The love interest was dumb too. I hated how quickly things went and how there was no development and suddenly there was ~love~. Just… Nikki was supposed to be this cold hearted bitch loaner chick and despite having no friends she has guys falling all over her. And wtf was up with the creepy detective? He kept following her around and wanting to take care of her and there was so much weird sexual tension and just… ew. I don’t care that she was 18 and legal, that dude had to at least be late 20s early 30s!
And the pretend to be a prostitute to get information crap… just again more no. More this is way too old for its characters.
Ugh so much ugh. Around page 350 I just wanted to put it down but kept going with the hope that something shocking was going to happen and it just never did.
If I could describe Shade Me in two words, it would be ‘hot mess.’ The premise of this book is what drew me to it, and if I’m being honest, I spent a lot of this book so razzled and confused as to what the author was eventually trying to get at. Was this a noir? A thriller? An urban fantasy novel? Contemporary? It blends a variety of genres in terms of its presentation, but doesn’t excel at any of them.
I loved the concept of synesthesia, and that was what drew me to the story. However, I felt so confused in its usage during the novel. There were so many moments where I totally understood what Brown was using it for, and other moments where I was like “Okay… what?” and that really bugged me. I felt like I couldn’t connect to Nikki or how she saw the world, no matter how hard I tried as I read the book. It didn’t help that Nikki is such a bland character who just makes poor decisions (which is cool, she’s a teen, it’s allowed), but they are decisions where they are just odd or made me uncomfortable? There’s one scene in particular and as I was reading it on my way home from work that just made me go “WHO DOES THAT?!” to the point where I texted my co-blogger said response.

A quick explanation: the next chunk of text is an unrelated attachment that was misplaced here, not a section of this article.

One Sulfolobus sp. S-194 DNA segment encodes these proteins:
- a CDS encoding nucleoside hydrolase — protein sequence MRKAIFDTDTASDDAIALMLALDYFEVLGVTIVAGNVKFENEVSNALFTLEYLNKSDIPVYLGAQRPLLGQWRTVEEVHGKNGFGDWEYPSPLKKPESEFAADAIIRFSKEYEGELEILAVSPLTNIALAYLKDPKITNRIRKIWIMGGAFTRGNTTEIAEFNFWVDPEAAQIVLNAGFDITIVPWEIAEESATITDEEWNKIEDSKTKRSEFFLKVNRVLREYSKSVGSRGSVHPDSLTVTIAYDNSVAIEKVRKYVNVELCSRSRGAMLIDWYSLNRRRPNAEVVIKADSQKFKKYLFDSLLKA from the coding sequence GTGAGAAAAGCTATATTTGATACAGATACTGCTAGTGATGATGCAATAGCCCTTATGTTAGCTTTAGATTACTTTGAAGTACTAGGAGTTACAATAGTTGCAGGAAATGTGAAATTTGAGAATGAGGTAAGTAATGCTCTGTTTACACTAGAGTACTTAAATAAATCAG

I think if the characters had been presented a bit older, like they were in college, I think aspects of this novel would have worked so much better. Horribly, I just didn’t like any of the characters, their motives felt shallow, and the plot just comes across to messy at times. A lot of the connections are hanging by tiny threads, and it’s just frustrating given how interesting the premise is.
It’s like wasted potential, especially given that we are told one think about NIkki’s emotions (how she is unfeeling) and yet she feels so much. Yet, there were times I admit, I couldn’t stop turning the pages. I think with it being such a hot mess, part of me needed to see where this story was going to go. To be fair, I actually genuinely enjoyed the last forty pages or so, as I was completely engaged, and it was a solid, if predictable ending.
While this is my first Jennifer Brown novel, Shade Me has not deterred me from reading her back catalogue. I wish this had been a much more cohesive novel, instead of the confusing mess that it is. I think this novel will appeal to some readers, just don’t go into it thinking you’re getting a straight-laced thriller, because it just fumbles at any sort of genre convention it attempts to replicate. This isn’t a bad novel, but I admit, I think I hyped it up way more in my head, and was left sorely disappointed.